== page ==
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What are the good reasons there is not more action on adaptation to climate change in the organisations included in this research?

by Kate Lonsdale

Adaptation to climate change has been framed in many different ways and is often described as a process.  From this work and the work of others (Ballard (2008), Metcalf (pers comm.) this process can been seen as a process of deepening understanding about what is required to be adapting well.  In an initial engagement with the issue linear predict and provide solutions might be sought.  As these are explored further they are seen to be lacking in many situations and more sophisticated solutions and approaches are sought.  Before the issue can be taken up there has to be some 'burning platform' or 'climate change champion' in the organisation (or sector) who acts to bring the attention of the issue to others and they have to be able to make a sufficiently coherent and urgent enough sounding case for it to be heard above the may other competing issues that may be affecting the organisation (or sector) at any one time.  I believe that the following factors are significant in encouraging an organisation or sector to take the issue on initially:

  • The salience of the issue - how close the issue of climate change impacts is to the core purpose of the organisation.  How easy it is to make a link between what the organisation does to the weather now and thus to the climate as it changes in the future.  Is the link direct (e.g. increased flooding will make this organisations/sector unprofitable) or indirect (possible implications for procurement in some countries?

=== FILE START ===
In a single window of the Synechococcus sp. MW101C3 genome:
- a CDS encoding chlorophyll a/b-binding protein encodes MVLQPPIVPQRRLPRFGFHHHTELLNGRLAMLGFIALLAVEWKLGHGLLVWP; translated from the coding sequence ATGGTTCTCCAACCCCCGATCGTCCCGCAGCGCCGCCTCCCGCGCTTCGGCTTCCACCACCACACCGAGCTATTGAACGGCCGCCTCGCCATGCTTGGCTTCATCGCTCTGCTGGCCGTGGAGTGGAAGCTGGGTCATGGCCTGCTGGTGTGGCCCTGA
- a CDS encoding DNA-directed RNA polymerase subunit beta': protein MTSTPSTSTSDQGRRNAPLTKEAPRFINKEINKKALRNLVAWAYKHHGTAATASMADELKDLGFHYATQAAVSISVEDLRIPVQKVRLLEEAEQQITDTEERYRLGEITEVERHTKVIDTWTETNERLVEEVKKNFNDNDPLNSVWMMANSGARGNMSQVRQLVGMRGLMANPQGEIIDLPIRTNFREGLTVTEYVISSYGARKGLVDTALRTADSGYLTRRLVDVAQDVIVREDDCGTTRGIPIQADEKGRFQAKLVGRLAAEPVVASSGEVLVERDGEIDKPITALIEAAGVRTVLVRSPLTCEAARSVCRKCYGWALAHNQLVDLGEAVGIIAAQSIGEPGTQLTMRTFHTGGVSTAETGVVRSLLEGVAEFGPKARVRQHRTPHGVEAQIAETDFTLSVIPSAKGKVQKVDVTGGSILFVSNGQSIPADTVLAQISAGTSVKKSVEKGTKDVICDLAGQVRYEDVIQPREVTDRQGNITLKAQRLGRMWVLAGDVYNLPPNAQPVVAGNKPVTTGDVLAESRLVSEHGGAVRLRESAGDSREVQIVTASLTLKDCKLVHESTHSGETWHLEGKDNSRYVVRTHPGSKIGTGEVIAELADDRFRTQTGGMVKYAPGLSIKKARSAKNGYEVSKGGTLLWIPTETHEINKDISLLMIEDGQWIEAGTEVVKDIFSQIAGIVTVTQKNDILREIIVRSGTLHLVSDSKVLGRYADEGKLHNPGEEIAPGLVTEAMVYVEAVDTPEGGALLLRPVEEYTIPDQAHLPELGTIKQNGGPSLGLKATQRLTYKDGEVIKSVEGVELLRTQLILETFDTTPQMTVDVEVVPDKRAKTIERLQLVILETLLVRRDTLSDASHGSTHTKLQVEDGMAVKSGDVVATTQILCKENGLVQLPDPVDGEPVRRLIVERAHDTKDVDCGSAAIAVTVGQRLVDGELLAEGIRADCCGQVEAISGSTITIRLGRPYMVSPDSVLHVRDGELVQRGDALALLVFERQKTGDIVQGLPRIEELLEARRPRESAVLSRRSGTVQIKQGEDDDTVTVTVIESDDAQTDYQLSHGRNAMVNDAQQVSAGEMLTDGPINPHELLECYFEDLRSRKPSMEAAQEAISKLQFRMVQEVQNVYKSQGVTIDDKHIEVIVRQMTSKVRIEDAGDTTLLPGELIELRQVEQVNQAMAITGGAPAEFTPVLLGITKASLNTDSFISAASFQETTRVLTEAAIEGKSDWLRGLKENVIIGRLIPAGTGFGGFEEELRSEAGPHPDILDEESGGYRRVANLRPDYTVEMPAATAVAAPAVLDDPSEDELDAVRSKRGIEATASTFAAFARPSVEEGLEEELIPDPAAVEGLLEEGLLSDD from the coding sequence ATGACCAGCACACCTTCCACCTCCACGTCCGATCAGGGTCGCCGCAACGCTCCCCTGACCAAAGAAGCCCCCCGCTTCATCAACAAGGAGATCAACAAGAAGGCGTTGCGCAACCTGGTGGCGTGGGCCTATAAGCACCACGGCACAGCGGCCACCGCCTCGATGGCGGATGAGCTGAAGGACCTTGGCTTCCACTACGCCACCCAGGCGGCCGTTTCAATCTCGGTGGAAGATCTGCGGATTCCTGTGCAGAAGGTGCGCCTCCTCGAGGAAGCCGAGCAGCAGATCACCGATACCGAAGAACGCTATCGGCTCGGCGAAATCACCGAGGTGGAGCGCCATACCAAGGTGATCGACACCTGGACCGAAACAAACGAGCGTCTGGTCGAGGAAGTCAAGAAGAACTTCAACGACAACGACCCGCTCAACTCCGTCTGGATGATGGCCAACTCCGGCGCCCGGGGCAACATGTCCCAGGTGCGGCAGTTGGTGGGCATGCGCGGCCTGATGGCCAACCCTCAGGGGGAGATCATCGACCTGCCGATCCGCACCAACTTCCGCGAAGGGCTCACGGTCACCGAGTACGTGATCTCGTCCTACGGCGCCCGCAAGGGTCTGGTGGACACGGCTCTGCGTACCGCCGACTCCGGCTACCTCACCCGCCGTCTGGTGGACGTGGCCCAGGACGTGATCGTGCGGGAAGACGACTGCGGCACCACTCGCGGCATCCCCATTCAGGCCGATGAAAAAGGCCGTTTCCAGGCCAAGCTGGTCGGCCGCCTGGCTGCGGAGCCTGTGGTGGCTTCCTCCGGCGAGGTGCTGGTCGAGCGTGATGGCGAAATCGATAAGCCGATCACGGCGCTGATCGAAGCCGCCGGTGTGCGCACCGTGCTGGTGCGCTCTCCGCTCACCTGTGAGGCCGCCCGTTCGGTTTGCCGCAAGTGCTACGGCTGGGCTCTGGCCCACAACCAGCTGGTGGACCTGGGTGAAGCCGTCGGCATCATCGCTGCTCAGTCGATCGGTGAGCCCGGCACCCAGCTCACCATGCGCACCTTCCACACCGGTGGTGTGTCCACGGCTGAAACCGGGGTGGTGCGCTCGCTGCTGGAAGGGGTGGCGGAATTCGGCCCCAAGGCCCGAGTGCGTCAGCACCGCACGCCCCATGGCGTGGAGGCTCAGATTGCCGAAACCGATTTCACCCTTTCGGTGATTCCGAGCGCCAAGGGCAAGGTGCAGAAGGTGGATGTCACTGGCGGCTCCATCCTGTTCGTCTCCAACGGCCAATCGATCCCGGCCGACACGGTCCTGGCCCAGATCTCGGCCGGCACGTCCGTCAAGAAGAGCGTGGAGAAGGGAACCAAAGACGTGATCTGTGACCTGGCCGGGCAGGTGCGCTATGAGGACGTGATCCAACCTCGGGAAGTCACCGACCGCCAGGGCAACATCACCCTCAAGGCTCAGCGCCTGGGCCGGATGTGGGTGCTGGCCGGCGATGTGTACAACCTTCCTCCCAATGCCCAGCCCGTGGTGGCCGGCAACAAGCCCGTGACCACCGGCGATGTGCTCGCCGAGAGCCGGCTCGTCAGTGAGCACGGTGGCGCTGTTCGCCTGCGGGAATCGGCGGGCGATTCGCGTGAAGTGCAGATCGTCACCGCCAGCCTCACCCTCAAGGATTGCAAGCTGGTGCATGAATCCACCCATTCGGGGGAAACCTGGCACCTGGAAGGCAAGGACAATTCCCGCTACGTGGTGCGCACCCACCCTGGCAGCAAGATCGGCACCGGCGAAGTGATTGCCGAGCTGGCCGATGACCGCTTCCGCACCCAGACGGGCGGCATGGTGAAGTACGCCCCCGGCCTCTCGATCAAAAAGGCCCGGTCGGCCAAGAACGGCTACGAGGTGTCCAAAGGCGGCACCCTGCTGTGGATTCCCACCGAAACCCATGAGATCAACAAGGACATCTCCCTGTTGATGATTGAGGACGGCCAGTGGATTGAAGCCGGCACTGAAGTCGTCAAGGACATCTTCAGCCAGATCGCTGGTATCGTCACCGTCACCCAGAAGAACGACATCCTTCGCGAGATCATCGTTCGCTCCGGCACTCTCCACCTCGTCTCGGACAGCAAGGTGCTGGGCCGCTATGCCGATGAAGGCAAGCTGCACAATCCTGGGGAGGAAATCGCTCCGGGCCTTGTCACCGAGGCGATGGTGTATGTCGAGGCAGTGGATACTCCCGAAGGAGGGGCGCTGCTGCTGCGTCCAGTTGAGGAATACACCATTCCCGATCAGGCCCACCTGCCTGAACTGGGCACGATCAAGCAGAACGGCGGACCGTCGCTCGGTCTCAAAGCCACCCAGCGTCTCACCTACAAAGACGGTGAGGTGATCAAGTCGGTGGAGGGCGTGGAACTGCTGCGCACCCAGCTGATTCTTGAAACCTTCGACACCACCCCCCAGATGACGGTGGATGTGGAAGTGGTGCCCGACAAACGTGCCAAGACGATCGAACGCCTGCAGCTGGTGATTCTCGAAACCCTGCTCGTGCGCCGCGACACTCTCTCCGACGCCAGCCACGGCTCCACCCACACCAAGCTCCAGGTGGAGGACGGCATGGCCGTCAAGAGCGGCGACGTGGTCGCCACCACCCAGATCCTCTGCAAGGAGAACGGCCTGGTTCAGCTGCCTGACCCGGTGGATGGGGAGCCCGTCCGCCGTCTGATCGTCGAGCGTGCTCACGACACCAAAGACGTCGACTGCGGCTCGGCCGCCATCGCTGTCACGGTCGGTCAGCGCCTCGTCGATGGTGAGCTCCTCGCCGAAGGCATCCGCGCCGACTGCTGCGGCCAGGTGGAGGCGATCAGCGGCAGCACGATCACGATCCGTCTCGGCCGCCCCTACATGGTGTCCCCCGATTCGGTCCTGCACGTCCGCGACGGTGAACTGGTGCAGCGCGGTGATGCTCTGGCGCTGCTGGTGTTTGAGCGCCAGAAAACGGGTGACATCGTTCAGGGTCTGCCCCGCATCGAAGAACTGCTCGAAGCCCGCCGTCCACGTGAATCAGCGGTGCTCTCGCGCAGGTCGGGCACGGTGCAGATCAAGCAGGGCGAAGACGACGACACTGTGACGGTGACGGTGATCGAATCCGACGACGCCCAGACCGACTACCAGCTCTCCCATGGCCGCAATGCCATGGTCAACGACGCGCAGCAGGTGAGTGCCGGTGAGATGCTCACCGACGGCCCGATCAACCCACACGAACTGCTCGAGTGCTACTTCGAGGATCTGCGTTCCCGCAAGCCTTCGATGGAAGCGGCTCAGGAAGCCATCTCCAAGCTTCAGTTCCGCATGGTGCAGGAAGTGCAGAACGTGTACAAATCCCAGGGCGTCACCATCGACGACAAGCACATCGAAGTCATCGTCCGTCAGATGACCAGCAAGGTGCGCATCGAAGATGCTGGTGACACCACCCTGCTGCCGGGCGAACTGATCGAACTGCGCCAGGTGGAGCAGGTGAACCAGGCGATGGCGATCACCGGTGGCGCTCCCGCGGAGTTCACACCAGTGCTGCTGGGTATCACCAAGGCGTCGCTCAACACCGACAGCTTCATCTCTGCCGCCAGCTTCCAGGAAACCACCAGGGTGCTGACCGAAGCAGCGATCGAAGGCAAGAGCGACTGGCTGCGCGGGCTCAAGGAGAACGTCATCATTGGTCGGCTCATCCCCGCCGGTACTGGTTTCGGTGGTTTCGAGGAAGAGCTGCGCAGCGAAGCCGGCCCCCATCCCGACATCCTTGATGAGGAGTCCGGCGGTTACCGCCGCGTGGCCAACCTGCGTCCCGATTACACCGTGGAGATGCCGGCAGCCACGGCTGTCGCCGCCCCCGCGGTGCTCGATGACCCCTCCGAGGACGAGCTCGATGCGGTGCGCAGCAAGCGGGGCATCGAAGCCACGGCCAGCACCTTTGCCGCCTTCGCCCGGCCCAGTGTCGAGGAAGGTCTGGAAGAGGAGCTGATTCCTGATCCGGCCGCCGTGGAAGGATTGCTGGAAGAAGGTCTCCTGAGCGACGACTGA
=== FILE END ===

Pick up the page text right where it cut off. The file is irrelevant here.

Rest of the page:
• The existence of key people who, because of their previous experience or personal interests and motivations have lead them to take a key interest in the issue (the tempered radical, Myerson)
  • The existence of recent or easy to imagine 'disasters' (floods and droughts) rather than less visible impacts that seem less important than other drivers (e.g. an aging population, the credit crisis)
  • Clear understanding of the issue and confidence that by paying attention to adaptation will not draw attention away from the mitigation agenda
  • The motivation to take on adaptation is internal rather than imposed externally  e.g. through a policy decision i.e. the organisation can clearly see why this is important
  • There is an understanding of and possibility to explore the potential wider consequences of climate change for the organisation (or sector) that starts to highlight the need to take it on board and help to map out the potential for synergies with other work 
  • There are opportunities to identify what this might mean on a day to day basis throughout the organisation (or sector).  People are able to get a sense of how much more work is required which may help to overcome the fear of being overwhelmed. 
  • People in the organisation (or sector) are able to discuss and identify examples of what changes and responses are appropriate at any time and to revisit them periodically to reflect on whether the assumptions made still hold.

The next stage towards effective action is about obtaining the information to develop a fuller understanding of how your particular context will be affected, enabling you to map out priorities and get an idea of the scale of the problem and also understanding how gaps in information will affect decision making (knowing that decisions still have to be made and should not be put off).   At this point it is you have to start to explore the availability and the quality of the information you need to make decisions and this is where you start to understand the need to make 'good enough decisions for now' rather than perfect decisions with perfect information.